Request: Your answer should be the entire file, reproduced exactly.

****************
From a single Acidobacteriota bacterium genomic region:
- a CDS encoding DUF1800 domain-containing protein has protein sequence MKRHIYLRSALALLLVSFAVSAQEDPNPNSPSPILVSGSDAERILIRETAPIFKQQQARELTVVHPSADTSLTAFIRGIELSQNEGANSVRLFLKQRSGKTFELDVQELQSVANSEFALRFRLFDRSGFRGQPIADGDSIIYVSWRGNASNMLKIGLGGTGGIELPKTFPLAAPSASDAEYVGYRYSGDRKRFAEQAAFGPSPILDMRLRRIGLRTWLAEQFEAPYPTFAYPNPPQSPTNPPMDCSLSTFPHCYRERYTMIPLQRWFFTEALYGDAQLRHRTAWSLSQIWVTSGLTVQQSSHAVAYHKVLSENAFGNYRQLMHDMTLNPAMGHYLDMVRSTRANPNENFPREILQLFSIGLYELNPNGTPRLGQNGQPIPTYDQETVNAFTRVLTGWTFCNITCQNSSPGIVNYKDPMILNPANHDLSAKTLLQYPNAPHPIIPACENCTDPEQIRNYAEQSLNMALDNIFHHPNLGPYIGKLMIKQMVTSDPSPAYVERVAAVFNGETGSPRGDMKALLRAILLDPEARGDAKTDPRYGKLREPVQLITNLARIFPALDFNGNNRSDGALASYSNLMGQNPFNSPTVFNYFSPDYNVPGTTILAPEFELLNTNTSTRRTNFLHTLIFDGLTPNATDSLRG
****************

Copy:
From a single Acidobacteriota bacterium genomic region:
- a CDS encoding DUF1800 domain-containing protein has protein sequence MKRHIYLRSALALLLVSFAVSAQEDPNPNSPSPILVSGSDAERILIRETAPIFKQQQARELTVVHPSADTSLTAFIRGIELSQNEGANSVRLFLKQRSGKTFELDVQELQSVANSEFALRFRLFDRSGFRGQPIADGDSIIYVSWRGNASNMLKIGLGGTGGIELPKTFPLAAPSASDAEYVGYRYSGDRKRFAEQAAFGPSPILDMRLRRIGLRTWLAEQFEAPYPTFAYPNPPQSPTNPPMDCSLSTFPHCYRERYTMIPLQRWFFTEALYGDAQLRHRTAWSLSQIWVTSGLTVQQSSHAVAYHKVLSENAFGNYRQLMHDMTLNPAMGHYLDMVRSTRANPNENFPREILQLFSIGLYELNPNGTPRLGQNGQPIPTYDQETVNAFTRVLTGWTFCNITCQNSSPGIVNYKDPMILNPANHDLSAKTLLQYPNAPHPIIPACENCTDPEQIRNYAEQSLNMALDNIFHHPNLGPYIGKLMIKQMVTSDPSPAYVERVAAVFNGETGSPRGDMKALLRAILLDPEARGDAKTDPRYGKLREPVQLITNLARIFPALDFNGNNRSDGALASYSNLMGQNPFNSPTVFNYFSPDYNVPGTTILAPEFELLNTNTSTRRTNFLHTLIFDGLTPNATDSLRG